Will the Reconciliation Route Work?
(Editor's Note: This piece first appeared at Law and Liberty on November 1, 2017.)
Republican efforts to reform the tax code received an important boost with last week’s passage of the annual budget resolution in the House of Representatives. But the GOP should not celebrate just yet. How Republicans overcome the remaining challenges will determine whether they actually cross the finish line.
Passing a budget resolution is a critical step, required under the GOP’s plan to use the reconciliation process to enact tax reform. It’s a special process that protects budget-related legislation from a filibuster in the Senate.
The razor-thin margin, though, by which the budget passed in the House belies Republican predictions that the task before them is more achievable than repealing and replacing Obamacare, which eluded them on several occasions this year (once in the House and twice in the Senate). Passage came on a vote of 216 to 212, with 20 Republicans joining House Democrats to oppose the measure. This does not augur well, suggesting as it does that GOP leaders may be mistaking widespread support for the idea of tax reform (which exists) with agreement among Republicans on the details of tax reform (the devil, as they say, resides there). Indeed, the defection of just two more Republican representatives would have been enough to defeat the budget and, by extension, the GOP’s plan to pass tax reform via reconciliation.
The reality is that the caucus is philosophically split. Some Republicans want to reform the code and cut taxes to spur economic growth. Other Republicans want to reduce the tax burden on lower- and middle-income Americans. Legislation designed to promote economic growth would broaden the base, simplify the code, and reduce rates on savings and investment. It would also lower the top marginal tax rates for individual income.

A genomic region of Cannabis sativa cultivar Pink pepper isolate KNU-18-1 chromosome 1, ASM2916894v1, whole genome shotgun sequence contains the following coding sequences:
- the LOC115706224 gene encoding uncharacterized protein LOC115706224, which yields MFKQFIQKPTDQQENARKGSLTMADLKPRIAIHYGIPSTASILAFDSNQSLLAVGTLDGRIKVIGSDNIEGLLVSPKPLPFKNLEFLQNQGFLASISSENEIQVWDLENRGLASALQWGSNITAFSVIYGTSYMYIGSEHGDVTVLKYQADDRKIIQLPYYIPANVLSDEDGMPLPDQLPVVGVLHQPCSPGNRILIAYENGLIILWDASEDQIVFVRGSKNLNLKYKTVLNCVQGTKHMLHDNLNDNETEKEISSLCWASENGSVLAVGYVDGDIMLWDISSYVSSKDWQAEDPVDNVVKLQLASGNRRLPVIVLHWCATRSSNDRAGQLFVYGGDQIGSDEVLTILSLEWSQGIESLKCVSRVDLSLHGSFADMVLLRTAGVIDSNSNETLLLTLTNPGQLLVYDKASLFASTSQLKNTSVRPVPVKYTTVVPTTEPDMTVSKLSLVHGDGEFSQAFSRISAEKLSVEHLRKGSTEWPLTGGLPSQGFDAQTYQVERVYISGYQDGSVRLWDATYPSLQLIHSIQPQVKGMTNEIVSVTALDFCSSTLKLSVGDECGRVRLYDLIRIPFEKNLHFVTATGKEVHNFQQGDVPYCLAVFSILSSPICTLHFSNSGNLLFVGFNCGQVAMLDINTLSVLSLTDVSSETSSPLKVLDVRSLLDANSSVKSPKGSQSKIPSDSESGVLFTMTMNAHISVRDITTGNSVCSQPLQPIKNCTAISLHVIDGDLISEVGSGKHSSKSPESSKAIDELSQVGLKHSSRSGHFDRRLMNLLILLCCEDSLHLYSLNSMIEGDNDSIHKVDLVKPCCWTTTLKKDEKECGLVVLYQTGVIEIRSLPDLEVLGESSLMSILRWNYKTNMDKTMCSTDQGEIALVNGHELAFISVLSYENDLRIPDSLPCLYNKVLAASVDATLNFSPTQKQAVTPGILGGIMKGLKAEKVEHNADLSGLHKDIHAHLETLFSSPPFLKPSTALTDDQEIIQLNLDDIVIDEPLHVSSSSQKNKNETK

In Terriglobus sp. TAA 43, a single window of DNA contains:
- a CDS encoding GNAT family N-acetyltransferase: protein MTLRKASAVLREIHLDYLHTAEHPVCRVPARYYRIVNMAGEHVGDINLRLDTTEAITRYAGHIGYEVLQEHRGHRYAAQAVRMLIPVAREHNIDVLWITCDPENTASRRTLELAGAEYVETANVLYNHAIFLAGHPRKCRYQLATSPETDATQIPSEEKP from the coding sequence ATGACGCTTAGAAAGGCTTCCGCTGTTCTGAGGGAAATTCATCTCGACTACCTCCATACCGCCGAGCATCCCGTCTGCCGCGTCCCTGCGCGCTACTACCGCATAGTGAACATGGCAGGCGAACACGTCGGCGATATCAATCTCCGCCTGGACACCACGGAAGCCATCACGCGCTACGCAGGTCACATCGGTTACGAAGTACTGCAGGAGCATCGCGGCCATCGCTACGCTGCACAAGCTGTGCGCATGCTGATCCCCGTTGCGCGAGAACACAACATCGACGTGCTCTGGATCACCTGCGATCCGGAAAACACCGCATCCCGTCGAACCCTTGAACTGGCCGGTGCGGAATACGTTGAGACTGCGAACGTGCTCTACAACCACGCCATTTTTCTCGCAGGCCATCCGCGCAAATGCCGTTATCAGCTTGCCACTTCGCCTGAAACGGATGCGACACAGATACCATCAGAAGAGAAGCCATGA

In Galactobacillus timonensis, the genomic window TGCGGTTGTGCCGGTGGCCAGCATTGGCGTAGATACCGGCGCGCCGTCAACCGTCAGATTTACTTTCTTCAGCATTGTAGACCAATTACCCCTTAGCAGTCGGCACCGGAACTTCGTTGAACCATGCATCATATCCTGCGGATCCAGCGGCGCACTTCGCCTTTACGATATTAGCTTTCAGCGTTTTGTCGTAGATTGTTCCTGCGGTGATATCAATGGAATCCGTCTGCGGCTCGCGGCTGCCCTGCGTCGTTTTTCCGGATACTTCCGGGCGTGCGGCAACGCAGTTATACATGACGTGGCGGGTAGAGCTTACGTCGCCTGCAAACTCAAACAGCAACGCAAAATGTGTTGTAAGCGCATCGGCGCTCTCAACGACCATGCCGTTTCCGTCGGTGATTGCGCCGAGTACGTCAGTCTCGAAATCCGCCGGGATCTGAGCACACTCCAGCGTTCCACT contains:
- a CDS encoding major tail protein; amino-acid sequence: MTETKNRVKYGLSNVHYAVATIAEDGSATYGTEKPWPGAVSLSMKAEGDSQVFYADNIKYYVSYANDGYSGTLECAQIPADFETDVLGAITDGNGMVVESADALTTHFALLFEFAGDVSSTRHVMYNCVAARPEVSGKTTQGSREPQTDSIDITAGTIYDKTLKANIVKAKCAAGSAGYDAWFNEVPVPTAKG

In contrast, legislation designed to lower the tax burden on lower- and middle-income Americans would at least maintain the tax code’s current progressivity, if not make it even more progressive by shifting more of the tax burden onto higher-income Americans. This could be accomplished by narrowing the base and ensuring that any benefits granted to people in the bottom two-thirds of the income distribution would be unavailable to those at the top.
Fiscal constraints associated with reconciliation have complicated efforts to bridge this divide. This is because legislation that increases the deficit beyond the budget window (that is, after 10 years) loses its protected status and becomes subject to a filibuster in the Senate. To avoid such a scenario, lawmakers must pay for the tax bill. Given the unwillingness of congressional Republicans to reduce spending, this means that new revenue must be raised by a combination of tax increases, economic growth, and better compliance with the tax-collection provisions of the code.
It is not lost on Republicans that the fiscal realities of tax reform exacerbate their underlying divisions over tax policy. As Senators John Cornyn (R-Tex.) and Bill Cassidy (R-La.) recently acknowledged, “Simplifying, pro-growth tax reform will not come without difficult choices.”
Those difficult choices were evident in last week’s House vote. Most Republicans who opposed the budget did so because the GOP plan repealed the federal deduction for payment of state and local taxes. Repealing this provision would raise approximately $1.3 trillion in new revenue that could be used to pay for lowering rates elsewhere in the code. But it disproportionately affects those taxpayers living in states and cities with high tax burdens. In opposing the budget, representatives from those areas signaled to leaders that their concerns needed to be addressed.